Cover Story: Ground tenants a uniquely Penang land custom

-A +A

HENRY BUTCHER (PENANG) SDN BHD’s valuation reports on part of the land acquired by 1MDB in Air Itam states that there are over 500 squatters occupying these parcels. But these people are not squatters in the usual sense of the word. The local community recognises them as ground tenants and they form a significant part of Air Itam’s population. It is estimated that there are 1,200 to 1,400 ground tenants on the land that 1MDB bought in the area.

What are ground tenants?

“They are tenants of the land, they do not own the land, but they built and own the structures on these lands,” explains Datuk Goh Ban Lee, a senior research fellow with the Penang Institute and a municipal councillor with the Penang Island Municipal Council from 1989 to 1995.

 Ground tenants and the practice of ground leasing hark back to pre-war times. They are unique to Penang, says Goh, whose doctorate was a thesis on land use in Penang.

 The custom began when rich Chinese landowners of yore, like Choong Lye Hock and Chor Bah Say, struck informal agreements with farmers from the mainland to move to their sprawling estates in the then-rural parts of Penang.

 “They wanted the farmers to live on their land and breed animals because their animals’ droppings would fertilise the land and the fruit trees,” Goh says.

 Some were also the poorer clansmen of these tycoons who lived there on the largesse of their more successful brethren.

 To cultivate this symbiotic relationship, landowners would court farmers with attractive rental terms — they were charged next to nothing, or even nothing at all. Goh reckons that even in the last few decades, each household in Air Itam was charged only RM9 to RM12 per month. However, rent collection has very likely ceased, especially since these were informal agreements made orally.

 Today, Air Itam is no longer an agricultural heartland but a bustling small town that boasts its famous signature asam laksa and the Kek Lok Si temple that draws throngs of tourists on holidays.

 Yet, parts of the town seem frozen in time, bound by the ground-leasing agreements and other encumbrances that have compounded over the years.

 Some of the ground tenants’ homes have been upgraded and expanded to house younger generations. Many of the houses now have proper mailboxes, are connected to power lines and water, and have Astro satellite dishes.

 Goh notes that the National Land Code does not recognise ground tenants, so landowners and tenants will have to work out a compensation package outside the legal system.

 “It can be a tricky process as some tenants are choh lor [rough]. Without resorting to threats and violence, the eviction process can be a protracted one as the onus is on tenants to move out,” he says.

 “I once went [along] with a property developer who was negotiating compensation with one of the tenants. He suddenly said, ‘I don’t want to talk anymore, I am going to get my parang,’ so I told the developer, ‘Let’s get out of here!’” he recalls with amusement.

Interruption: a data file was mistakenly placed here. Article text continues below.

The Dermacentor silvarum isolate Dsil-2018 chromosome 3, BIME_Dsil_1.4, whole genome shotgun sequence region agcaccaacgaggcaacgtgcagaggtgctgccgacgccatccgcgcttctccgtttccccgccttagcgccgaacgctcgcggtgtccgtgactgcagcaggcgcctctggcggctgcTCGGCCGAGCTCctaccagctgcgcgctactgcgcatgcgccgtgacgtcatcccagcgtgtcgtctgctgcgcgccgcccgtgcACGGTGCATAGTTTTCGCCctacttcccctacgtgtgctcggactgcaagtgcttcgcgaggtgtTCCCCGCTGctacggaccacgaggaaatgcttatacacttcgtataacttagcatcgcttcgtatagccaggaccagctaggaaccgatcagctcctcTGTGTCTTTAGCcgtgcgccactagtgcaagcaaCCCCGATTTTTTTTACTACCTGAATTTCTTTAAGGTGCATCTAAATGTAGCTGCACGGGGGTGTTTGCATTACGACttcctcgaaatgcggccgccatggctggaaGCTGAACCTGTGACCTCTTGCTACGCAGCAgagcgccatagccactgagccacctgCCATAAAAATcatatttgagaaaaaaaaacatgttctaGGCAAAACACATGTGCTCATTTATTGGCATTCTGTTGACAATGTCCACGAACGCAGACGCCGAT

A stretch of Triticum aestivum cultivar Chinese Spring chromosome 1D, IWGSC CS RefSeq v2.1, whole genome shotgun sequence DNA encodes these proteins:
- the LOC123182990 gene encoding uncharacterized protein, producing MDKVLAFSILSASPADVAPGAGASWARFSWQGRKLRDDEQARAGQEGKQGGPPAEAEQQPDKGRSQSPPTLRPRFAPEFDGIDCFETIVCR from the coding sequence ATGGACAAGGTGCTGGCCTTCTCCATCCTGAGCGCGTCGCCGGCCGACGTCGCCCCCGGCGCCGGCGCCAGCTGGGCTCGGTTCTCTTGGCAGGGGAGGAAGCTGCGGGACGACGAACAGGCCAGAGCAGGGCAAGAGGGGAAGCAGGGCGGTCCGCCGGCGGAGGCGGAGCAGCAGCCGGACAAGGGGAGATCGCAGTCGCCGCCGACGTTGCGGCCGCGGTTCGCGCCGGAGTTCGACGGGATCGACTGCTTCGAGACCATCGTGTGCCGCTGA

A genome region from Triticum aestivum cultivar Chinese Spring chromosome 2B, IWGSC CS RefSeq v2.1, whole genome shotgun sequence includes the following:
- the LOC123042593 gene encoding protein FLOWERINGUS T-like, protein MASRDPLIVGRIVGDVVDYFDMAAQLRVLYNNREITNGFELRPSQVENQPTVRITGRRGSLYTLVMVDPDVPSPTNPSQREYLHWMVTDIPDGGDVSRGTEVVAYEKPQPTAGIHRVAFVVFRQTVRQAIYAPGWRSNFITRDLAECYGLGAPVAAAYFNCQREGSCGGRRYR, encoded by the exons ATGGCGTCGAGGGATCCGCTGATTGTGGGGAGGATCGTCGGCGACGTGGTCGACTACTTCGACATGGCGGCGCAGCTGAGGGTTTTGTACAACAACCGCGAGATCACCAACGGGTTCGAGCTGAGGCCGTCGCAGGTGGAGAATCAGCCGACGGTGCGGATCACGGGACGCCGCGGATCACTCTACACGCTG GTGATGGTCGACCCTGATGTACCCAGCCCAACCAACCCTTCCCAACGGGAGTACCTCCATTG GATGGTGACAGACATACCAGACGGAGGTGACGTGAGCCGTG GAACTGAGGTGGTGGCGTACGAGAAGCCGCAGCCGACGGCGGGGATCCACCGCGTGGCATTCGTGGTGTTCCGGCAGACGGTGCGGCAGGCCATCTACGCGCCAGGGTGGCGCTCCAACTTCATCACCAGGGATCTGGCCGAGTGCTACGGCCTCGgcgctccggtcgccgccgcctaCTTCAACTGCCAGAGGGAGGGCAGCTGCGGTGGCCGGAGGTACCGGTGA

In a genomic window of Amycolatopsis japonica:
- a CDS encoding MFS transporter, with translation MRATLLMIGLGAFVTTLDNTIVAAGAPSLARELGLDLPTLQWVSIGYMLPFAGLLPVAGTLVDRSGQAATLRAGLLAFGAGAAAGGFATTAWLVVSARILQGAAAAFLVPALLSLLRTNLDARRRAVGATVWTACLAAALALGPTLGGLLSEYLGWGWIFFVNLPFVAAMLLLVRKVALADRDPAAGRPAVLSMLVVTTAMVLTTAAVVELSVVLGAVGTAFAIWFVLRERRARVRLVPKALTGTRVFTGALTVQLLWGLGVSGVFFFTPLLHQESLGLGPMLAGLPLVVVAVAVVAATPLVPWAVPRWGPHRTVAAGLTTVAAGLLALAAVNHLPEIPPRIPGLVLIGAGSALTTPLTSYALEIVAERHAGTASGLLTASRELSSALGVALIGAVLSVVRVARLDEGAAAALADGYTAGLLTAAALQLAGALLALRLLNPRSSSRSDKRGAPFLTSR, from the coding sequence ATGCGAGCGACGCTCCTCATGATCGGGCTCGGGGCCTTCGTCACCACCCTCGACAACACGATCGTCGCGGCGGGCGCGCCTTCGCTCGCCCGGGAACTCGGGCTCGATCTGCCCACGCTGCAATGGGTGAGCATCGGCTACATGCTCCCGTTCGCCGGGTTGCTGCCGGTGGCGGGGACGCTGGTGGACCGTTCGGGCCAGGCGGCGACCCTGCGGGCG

Goh say there was no proper compensation standard until after the tragedy in Thean  Teik Estate in October 1982.

 Perumahan Farlim (Pg) Sdn Bhd had wanted to transform 370 acres of agricultural land owned by the Khoo Kongsi into a new township. Over 400 families — some of them had been living there for more than three decades — were affected.

 “The developer had offered a $65,000 flat to each affected household and  compensation for loss of crops and farmland [and temporary housing with amenities, or $200 in rental subsidy per month before the flats were completed]. Some of the residents have rejected the offer because they are farmers and flats will be of little use to them,” The Star reported on Oct 30, 1982.

 After the residents lost a court battle to the developer, 300 of them protested against the compensation amount.

 The police and Federal Reserve Unit were deployed to break up the protest. Tear gas was fired and eight people were arrested. It eventually culminated in a showdown between the estate residents and workers of Perumahan Farlim (Pg) Sdn Bhd that left a woman dead.

 It is interesting  that in its 2011 and 2013 valuation reports, Henry Butcher Penang’s estimated compensation amount was only RM70,000 per household, compared with the RM65,000 flat offered as compensation in 1982 .

 Goh thinks a more realistic sum should be at least RM150,000.  Some may argue that this is barely enough for them to relocate, given the high cost of Penang’s real estate today.

  But there must be a compromise between both parties, he says.

 “The land owner must pay more, but the ground tenant must also accept that they do not own the land,” he points out. “The process will definitely be a protracted and complicated one.”

Some of the ground tenants’ dwellings in Air Itam include semi-concrete houses and those on hillslopes

Some of the ground tenants’ dwellings in Air Itam include semi-concrete houses and those on hillslopes